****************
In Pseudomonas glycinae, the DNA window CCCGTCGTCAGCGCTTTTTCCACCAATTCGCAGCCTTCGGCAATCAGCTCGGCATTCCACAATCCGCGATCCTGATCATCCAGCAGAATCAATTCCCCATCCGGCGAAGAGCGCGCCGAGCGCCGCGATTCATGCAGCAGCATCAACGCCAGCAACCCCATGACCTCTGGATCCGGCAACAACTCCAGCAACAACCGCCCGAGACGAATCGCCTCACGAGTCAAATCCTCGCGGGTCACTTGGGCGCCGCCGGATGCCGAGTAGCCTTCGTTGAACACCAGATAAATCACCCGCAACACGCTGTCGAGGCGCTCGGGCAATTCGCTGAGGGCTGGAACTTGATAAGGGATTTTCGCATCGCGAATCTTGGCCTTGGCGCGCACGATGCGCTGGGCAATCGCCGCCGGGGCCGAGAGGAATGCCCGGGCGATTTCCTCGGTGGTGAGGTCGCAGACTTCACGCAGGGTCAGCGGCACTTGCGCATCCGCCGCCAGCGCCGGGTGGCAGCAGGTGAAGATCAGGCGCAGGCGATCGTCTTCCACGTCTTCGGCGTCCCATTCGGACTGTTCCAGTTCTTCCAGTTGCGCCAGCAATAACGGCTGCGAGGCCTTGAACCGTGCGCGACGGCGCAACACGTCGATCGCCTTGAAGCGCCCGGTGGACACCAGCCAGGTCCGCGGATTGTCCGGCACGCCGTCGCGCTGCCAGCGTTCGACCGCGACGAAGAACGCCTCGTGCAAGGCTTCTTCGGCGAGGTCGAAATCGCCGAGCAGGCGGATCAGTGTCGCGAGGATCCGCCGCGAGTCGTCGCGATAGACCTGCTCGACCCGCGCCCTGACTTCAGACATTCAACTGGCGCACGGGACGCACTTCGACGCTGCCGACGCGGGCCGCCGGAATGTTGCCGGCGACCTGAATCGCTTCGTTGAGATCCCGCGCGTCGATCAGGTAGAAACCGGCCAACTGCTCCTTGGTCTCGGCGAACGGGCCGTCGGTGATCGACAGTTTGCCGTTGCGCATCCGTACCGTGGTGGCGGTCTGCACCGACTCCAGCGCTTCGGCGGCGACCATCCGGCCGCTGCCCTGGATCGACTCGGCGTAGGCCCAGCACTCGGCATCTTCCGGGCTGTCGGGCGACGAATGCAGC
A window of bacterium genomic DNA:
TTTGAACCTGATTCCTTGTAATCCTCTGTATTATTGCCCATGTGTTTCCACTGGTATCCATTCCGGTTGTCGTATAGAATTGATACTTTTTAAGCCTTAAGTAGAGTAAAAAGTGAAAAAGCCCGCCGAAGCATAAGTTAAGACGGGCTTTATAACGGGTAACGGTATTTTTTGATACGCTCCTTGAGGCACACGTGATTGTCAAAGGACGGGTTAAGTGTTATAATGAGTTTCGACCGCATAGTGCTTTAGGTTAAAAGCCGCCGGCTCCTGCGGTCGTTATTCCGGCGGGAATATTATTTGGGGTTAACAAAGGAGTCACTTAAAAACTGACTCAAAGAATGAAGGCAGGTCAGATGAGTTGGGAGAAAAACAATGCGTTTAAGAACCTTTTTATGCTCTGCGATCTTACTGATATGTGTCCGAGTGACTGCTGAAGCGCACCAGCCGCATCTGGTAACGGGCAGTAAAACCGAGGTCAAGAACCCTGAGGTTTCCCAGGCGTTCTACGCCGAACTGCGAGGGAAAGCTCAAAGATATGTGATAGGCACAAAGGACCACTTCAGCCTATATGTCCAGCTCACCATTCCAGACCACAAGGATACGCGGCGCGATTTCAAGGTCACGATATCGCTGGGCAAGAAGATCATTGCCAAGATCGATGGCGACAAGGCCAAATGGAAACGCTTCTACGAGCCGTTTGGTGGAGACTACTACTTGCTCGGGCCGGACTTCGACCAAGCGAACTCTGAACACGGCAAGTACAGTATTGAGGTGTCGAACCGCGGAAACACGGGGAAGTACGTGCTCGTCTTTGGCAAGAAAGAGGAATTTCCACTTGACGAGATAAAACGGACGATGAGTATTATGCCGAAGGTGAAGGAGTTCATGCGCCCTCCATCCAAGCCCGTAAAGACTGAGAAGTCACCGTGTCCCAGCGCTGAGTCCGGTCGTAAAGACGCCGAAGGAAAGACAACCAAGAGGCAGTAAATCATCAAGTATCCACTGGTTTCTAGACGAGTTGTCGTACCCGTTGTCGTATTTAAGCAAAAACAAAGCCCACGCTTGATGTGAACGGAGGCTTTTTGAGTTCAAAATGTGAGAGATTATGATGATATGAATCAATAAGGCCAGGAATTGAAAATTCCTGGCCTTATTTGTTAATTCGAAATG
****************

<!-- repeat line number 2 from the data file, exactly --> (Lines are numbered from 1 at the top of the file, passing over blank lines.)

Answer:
A window of bacterium genomic DNA: